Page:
“We all have it – me, Dad, our brother – and probably you – anxiety runs in the family.”
Ah, how the little brother can sometimes speak the truth when others cannot.
We had been talking about his new anti-anxiety meds. Actually, I called because our parents celebrate 40 years together this weekend, and I wanted to know the plans. It led to a discussion about how great his new meds are.
“Why the new meds?” I asked.
“Was sick of the penis problems. Went to the doc and told him we needed to fix this. Humping myself for 12 hrs without release was starting to become a problem.”
TMI, little bro, TMI.
After that insight into my brother’s penis, he launched into a lecture about how we all have problems with anxiety. My dad does for sure. His brother does. I knew that because the man was a shut-in until I turned 20 when the magic pill combo resulted in him leaving the house for the first time in almost 20 years.
One of his sons has it too as does his daughter.
Dad got it post-heart attack when he battled it for 18 months.
My grandma definitely had it. She was particular about many things – particular in an anxious way.
I guess my other brother battles it at times.
It was funny when my brother commented that I probably have it too.
Because I do.
I’m unmedicated because I can manage it. But as he went through the ways he and my dad display anxiety, I totally saw myself in it. Sleep? Nope – not me. I’m nocturnal. Napping? Nope, rarely do it even if I’m exhausted. My brain gets in the way. He went through the list of things he does – and I do some of them to one degree or another.
“Do you ever get into situations where you are climbing the walls until you can get out?”
Hell yes. And if I’m hormonal (aka PMS), I cannot manage it. I avoid or have to leave. I can’t do it. I pace. I can’t sit still. I feel trapped. Even if there is no reason for me to feel that way. I can’t help it.
“And we all self medicate. Why do you think we have a beer or two in certain situations – or beforehand?”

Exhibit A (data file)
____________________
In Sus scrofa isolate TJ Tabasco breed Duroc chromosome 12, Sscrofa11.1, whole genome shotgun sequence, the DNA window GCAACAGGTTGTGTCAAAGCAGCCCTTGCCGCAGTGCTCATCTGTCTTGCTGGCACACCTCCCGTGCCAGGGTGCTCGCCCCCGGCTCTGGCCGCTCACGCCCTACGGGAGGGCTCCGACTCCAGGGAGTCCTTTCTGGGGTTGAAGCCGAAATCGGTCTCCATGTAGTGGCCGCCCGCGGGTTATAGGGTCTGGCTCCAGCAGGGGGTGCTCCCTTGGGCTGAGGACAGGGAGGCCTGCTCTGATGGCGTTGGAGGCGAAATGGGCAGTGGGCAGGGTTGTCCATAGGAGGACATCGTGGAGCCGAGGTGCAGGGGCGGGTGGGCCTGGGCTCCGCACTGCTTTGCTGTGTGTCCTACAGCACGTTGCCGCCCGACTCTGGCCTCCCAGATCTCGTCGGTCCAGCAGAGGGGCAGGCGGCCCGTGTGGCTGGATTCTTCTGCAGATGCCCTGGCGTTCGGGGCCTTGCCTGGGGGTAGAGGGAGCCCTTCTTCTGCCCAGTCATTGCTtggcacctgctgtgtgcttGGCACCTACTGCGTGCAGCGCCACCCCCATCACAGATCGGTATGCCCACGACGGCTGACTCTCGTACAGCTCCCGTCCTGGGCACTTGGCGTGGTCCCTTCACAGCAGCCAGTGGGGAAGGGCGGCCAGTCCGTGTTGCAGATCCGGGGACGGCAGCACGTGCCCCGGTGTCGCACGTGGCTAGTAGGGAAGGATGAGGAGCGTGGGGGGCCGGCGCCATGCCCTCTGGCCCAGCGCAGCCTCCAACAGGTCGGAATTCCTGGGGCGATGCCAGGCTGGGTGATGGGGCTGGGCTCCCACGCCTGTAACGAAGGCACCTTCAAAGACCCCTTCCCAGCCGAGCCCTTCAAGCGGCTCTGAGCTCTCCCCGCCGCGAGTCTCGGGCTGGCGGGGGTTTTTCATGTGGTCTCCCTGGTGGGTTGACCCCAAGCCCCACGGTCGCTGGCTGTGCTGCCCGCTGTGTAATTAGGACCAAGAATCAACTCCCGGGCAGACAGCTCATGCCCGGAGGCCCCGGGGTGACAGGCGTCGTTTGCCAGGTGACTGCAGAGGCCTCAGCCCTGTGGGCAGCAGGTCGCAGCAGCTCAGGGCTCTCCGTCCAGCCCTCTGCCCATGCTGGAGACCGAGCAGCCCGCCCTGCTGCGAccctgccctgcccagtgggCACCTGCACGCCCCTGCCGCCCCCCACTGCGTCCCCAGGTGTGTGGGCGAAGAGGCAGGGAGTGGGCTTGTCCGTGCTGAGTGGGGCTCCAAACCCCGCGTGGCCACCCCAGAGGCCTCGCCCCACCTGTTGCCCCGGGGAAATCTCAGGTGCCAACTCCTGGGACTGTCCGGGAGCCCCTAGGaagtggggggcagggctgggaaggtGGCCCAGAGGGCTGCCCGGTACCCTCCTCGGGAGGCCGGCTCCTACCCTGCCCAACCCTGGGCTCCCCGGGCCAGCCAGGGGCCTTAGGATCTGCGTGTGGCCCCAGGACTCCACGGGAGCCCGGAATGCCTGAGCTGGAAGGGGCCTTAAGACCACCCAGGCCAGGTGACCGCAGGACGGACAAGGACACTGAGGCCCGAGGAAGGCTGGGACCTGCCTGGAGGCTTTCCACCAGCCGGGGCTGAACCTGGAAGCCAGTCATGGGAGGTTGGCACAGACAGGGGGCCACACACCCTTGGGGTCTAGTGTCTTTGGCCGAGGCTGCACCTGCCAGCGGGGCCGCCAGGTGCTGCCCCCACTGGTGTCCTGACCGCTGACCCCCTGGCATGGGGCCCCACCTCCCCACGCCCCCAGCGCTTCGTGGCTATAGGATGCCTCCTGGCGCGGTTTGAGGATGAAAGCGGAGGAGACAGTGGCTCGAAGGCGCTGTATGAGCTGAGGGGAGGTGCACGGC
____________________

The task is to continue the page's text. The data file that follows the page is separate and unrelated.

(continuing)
No wonder there. There are times a drink is necessary as it slows my brain to a point where I won’t freak out. Thankfully, I’m not like others in the family where once in a blue moon needs become constant ones.
I admitted he had me pegged too. The difference I have is that I can control it. I didn’t tell him that my senior year in college was when it was at its worse. My friends at college were closer than my family at that point, yet I remember dropping my brother off at his college and driving 3 more hours – crying the whole way. At the time I attributed it to me being sick. I had been battling a stomach virus that had irritated my stomach to the point where I couldn’t get rid of it. Took my 8 weeks to get rid of it – and only after my brother (who had the same thing) suggested I try some OTC medicine that worked for him. After a month of finally feeling better, I was hit with 2 sinus infections that messed with me further. I was a physical and emotional mess.
What turned it around? Exercise and diet. For me, that has always been the key. Running allowed me to truly run from it and keep it away as did eating well. Never got me to total normal, but got me more than functional. In the end, it is what keeps me from talking to a doctor about it. I know what I need to do to trigger the right chemicals to put it back in balance. If only the others had it so easy.
After I got off the phone with my brother, I told G that I guess I truly needed to add to the list of issues on my dad’s side of the family. “We’ll add it under heart, cholesterol, stroke, high blood pressure, acid reflux, and diabetes.”
What a thing to bond over.